3 OF A KIND: RSS readers

Anthony Caruana
6 January, 2013
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App Guide

Not everything worth reading comes from social media – the web is still a very rich treasure trove of interesting information. The trouble is negotiating the hundreds of millions of blogs and other sites. As Apple dropped RSS support from Safari and Mail in Mountain Lion, we need a new way to access our RSS feeds.



Acrylic Software


In the old days, RSS readers looked a lot like email clients. A list of feeds that might be categorised into folders on the left and the content on the right. Pulp dismisses this old paradigm by presenting your RSS feeds so that they look like a newspaper.

Feeds can be categorised into sections with each section represented by a tab at the top of the

screen. To add a feed you simply press the edit button and you can either add a new section or a new feed using one of the ‘+’ buttons that appears. You can also import feeds from Google Reader or any other OPML file source.

When you start using Pulp, it is already preloaded with a bunch of interesting feeds.

Feeds can be synchronised between a Mac or iPad using Pulp through its iCloud integration but there’s no way to sync with Google Reader or other online RSS services. The iPad version costs $5.49.




James Kelly


iReader is a competent but unspectacular news reader. It adopts a three-pane interface with feed categories on the extreme left with a list of articles in the centre and articles displayed on the right.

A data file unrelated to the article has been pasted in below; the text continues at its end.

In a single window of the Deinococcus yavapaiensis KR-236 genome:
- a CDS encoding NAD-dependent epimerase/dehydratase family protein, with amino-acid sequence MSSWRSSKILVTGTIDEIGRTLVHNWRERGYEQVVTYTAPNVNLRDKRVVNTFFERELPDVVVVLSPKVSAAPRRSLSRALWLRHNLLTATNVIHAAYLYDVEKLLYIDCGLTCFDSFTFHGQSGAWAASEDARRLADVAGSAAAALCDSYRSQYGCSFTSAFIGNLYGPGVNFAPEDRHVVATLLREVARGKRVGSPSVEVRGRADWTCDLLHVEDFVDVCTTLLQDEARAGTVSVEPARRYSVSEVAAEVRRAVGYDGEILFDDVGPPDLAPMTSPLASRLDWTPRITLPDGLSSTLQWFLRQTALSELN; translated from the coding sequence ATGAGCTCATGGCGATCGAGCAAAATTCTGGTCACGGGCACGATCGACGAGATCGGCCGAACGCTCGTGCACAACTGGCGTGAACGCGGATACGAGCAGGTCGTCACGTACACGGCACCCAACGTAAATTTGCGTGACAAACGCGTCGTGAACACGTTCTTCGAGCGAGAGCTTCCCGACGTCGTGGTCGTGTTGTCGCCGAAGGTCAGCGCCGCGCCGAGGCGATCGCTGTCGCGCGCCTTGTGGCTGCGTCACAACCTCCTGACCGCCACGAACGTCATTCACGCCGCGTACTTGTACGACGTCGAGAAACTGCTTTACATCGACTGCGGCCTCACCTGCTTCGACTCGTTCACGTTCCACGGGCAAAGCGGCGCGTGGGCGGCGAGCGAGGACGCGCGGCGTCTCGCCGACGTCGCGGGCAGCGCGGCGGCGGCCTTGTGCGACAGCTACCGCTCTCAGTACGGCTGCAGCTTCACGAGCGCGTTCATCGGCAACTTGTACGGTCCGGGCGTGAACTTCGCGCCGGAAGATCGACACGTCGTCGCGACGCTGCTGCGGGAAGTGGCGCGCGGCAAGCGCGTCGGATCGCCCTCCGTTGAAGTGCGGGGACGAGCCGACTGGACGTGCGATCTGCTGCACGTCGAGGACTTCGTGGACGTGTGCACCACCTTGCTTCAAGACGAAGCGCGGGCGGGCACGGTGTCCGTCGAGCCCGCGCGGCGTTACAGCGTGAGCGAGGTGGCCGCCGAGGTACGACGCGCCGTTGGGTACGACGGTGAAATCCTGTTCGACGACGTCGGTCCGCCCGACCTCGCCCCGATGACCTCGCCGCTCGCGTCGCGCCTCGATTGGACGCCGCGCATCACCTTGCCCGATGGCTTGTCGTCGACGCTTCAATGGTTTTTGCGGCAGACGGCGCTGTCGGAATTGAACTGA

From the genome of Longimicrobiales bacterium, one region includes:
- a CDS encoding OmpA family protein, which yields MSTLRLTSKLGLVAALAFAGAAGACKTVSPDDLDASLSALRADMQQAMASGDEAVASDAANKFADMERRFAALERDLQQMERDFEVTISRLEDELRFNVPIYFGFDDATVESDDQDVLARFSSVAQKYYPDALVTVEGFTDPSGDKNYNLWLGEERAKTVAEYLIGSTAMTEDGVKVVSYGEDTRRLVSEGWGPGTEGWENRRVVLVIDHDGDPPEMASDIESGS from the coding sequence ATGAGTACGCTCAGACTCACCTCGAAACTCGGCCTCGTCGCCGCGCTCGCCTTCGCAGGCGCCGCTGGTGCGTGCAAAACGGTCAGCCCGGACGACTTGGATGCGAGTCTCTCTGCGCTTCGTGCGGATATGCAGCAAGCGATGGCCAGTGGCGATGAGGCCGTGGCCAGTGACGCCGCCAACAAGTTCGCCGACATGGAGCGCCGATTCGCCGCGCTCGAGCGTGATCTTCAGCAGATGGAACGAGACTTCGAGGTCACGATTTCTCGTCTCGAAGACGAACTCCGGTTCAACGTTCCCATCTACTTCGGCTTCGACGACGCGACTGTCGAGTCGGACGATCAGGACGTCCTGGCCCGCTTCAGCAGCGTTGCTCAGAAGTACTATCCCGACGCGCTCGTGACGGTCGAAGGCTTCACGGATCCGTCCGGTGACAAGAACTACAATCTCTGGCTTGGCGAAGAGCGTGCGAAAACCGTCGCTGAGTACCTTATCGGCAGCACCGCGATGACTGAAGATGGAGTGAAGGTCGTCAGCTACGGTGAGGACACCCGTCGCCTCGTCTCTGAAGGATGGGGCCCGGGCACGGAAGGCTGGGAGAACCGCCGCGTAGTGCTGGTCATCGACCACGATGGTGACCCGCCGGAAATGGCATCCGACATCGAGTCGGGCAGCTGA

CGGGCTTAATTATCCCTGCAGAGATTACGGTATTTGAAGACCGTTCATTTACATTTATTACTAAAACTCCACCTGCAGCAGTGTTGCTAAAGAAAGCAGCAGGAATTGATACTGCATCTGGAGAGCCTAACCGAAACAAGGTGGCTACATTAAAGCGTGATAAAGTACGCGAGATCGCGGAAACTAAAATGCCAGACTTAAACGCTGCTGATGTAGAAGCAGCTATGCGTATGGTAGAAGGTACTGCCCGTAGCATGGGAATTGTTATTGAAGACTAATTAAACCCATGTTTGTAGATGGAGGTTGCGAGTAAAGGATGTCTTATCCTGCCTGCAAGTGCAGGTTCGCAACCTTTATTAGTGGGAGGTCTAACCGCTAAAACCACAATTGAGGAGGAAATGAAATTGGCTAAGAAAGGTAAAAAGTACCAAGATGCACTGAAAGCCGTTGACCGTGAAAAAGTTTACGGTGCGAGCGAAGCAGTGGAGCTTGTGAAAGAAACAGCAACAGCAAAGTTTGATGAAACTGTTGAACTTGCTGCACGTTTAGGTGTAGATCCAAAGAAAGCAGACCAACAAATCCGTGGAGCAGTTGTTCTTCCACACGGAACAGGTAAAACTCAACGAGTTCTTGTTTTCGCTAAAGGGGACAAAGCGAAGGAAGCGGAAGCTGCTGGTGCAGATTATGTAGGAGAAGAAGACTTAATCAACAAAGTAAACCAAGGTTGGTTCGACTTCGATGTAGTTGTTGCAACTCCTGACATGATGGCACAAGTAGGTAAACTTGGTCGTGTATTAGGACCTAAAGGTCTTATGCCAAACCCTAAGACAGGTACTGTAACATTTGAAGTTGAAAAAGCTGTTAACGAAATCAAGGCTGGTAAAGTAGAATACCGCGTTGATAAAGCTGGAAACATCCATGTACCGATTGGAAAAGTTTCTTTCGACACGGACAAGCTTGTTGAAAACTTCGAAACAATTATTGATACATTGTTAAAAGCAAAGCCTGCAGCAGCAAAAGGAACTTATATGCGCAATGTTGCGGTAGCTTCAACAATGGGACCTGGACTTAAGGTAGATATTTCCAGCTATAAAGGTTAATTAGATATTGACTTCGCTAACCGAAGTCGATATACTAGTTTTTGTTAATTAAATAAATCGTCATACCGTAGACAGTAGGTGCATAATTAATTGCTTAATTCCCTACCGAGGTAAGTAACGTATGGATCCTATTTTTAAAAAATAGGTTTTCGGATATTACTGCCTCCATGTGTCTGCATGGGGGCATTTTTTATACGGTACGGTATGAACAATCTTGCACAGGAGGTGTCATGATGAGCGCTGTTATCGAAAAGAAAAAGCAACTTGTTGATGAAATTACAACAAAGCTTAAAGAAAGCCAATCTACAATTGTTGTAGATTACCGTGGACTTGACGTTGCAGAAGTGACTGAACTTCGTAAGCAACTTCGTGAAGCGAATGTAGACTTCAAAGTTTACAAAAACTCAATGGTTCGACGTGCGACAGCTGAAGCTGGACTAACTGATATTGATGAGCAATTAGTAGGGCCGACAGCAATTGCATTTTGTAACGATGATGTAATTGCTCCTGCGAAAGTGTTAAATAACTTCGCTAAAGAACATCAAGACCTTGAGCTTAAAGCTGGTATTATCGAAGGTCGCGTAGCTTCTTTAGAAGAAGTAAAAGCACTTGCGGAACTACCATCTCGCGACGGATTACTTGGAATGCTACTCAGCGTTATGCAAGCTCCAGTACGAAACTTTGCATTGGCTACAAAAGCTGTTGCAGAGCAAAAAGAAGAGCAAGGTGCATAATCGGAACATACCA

There’s not a lot of flashiness: Everything is rendered in basic fonts – which you can change in the settings – and images and text are laid out in line without any text wrapping. In other words, this is a very basic RSS reader.

The software is very easy to use. Adding feeds and folders is straightforward and you can synchronise it with Google Reader. This is handy as you can easily use different readers on different devices. If you read an interesting article you can easily share it using Facebook, Twitter and Google+ or save it for offline use.

Although iReader is a very basic application it does work reliably. It also integrates with the Notification Center so you know when something new arrives and, for the price, works well.






If you like FlipBoard on your iPad then you’ll probably like MixTab. It’s a visually striking application that presents RSS feeds in a rich display. Feeds can be grouped, but rather than using generic folder icons, you can see an image from one of the stories that has been retrieved. The interface can be changed as there are several different themes.

MixTab works well if you have a Magic Trackpad as the interface works well with swipe gestures. Although MixTab doesn’t sync with Google Reader it can import feeds from OPML files. You can also import feeds from other MixTab users who have shared their collections.

There’s also an iPad version of MixTab, that’s free as well, and you can view your feeds online.

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